According to World Development Report (WDR 1994), Nigeria was amongst the low-income countries with GNP per capita $310 in 1992. Similarly, the NHDR (2001) on the basis of 1999 data, ranks Nigeria 57th in terms of GNP, while on per capita GNP basis it ranks 187th. And on the basis of purchasing power parity (PPP $) it ranks 51st, while on per capita purchasing power parity (PPP $) it ranks 194th. Its human development ranking are equally very low. Human Development Index (HDI) in 2000 puts it at 151st position, whilst its Gender Development Index (GDI) is a little better at 124th position. Yet this is a country that ranks 6th and 7th as oil exporter and producer and ranks 10th as the most populous country in the world.

Further analysis as revealed by the Economic Policy Watch (2002) shows that the growth rate in Nigeria is sluggish; poverty and inequality are widespread, deep and severe. Seven years ago, the NHDR rated Nigeria 136th in Human Development Index (HDI), the country currently ranks 151st out of 174 countries. This confirms the deepening poverty level of over 70%. In 1996, 65.6% of Nigerians live below the poverty line. This presents a marked deterioration from the previous level of 27.2% in 1980; 46.3% in 1985 and 42.8% in 1992.

The problem lies in the fact that poverty is measured not only by low income but also malnutrition, poor health, clothing, shelter, and lack of other essentials of life. According to Chege (1992), Nigeria became worst than the early post-colonial period. In the 1980's the Agricultural sector declined in productivity by 1.3% while population grew by 3.1%, thus creating severe food shortage and a fall in per capita income and living standard.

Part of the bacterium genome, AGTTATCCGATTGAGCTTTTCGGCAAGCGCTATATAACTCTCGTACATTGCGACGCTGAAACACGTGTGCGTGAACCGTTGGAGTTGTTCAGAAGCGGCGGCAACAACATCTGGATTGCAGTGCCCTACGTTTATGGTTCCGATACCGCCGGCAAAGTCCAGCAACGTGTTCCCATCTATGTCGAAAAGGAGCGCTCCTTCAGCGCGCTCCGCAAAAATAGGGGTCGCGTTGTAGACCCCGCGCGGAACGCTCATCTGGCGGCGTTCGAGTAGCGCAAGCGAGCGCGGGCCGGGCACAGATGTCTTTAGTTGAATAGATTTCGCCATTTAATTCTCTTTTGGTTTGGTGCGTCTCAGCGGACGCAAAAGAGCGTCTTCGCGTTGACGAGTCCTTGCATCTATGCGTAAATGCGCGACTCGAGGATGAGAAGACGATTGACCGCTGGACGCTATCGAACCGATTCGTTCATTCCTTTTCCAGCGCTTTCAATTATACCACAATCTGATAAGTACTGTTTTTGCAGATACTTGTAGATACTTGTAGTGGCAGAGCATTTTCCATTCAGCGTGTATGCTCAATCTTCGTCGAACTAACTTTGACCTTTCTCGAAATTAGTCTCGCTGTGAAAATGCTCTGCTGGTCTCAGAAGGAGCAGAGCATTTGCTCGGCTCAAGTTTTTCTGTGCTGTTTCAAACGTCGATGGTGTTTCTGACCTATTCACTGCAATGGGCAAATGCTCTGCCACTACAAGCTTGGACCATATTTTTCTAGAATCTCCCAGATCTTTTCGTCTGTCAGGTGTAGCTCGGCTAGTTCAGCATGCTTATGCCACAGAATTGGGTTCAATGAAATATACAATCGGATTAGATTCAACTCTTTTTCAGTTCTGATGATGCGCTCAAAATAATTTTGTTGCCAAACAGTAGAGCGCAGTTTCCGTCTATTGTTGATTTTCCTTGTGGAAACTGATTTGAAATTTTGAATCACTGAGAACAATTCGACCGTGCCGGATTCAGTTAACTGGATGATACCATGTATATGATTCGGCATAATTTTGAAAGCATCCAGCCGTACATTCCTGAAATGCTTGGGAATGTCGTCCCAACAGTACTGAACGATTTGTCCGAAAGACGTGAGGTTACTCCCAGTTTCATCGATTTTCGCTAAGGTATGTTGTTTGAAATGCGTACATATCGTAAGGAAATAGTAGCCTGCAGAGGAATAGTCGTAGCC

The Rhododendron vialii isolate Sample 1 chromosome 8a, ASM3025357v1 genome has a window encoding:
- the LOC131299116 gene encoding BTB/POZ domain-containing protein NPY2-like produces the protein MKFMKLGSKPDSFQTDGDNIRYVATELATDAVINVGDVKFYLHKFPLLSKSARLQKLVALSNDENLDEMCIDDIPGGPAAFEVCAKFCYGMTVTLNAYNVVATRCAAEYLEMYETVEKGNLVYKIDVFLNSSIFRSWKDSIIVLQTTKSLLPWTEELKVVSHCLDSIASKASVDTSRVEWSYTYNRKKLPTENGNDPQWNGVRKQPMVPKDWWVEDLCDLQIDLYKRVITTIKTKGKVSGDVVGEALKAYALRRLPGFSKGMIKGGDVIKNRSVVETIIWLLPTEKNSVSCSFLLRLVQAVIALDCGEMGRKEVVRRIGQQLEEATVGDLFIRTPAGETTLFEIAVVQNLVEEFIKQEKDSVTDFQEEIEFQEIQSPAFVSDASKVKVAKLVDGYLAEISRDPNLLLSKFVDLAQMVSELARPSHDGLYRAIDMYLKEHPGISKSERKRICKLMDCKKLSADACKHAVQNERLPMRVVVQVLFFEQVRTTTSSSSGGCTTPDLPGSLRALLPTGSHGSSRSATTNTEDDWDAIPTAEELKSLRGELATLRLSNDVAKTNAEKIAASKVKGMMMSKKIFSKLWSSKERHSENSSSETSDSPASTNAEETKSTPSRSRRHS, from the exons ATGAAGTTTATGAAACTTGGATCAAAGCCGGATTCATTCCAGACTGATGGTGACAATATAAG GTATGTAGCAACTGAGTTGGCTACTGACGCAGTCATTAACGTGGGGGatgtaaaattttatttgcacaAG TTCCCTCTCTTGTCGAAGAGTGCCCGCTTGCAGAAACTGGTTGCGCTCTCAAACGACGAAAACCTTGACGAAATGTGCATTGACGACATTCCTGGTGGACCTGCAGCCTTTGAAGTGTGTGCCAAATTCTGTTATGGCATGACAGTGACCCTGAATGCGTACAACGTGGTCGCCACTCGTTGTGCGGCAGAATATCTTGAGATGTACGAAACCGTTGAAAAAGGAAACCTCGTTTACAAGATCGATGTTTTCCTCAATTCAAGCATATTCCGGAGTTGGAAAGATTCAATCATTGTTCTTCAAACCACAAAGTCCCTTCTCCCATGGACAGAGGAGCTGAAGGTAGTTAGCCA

According to CBN (1997), the population growth rate of Nigeria averaged 2.83% from 1993 to 1997 as compared to a developed country like U.S. of which population growth rate is averaged 1.00%. The life expectancy at birth years is also averaged to 52 within these years. The adult literacy rate (%) is averaged to 56, and human development index to 0.387. Also according to NHDR (2001), the life expectancy for an average Nigerian stood brutish at 51 years at birth.

Moreover, according to Okigbo (1986), Nigeria's debt was $1billion in January 1978, persistently rose to $21.2billion in 1986. Similarly, according to CBN (1997), the external debt outstanding (N million) rose from 28,718.2 in 1993 to 595,931.6 in 1997, and according to Obasanjo (2000), the external debt is approximated to $40.3billion; this includes external debt service payments. Of recent the NHDR (2001) reports that Nigeria's external and internal debts in (% terms) stood at 54 and 46 per cents, while as a percentage of GDP, they are 22 and 19 percents respectively.

All the above threatening figures put together, seem to establish the inescapable picture of a country that is one of the poorest in the world. Perhaps, according NHDR (2001), Nigeria is the only country in the world that presented such a paradox of being both a larger oil exporter and amongst the poorest nations at the same time.

In a nutshell, the above presentations points to the critical stance of the Nigerian economy, and therefore call for giant policy measures to revamp and bolster the economy. This however, requires a constructive macro-economic policy approaches that will seriously alleviate poverty, redistribute income and stimulate investment and output growth.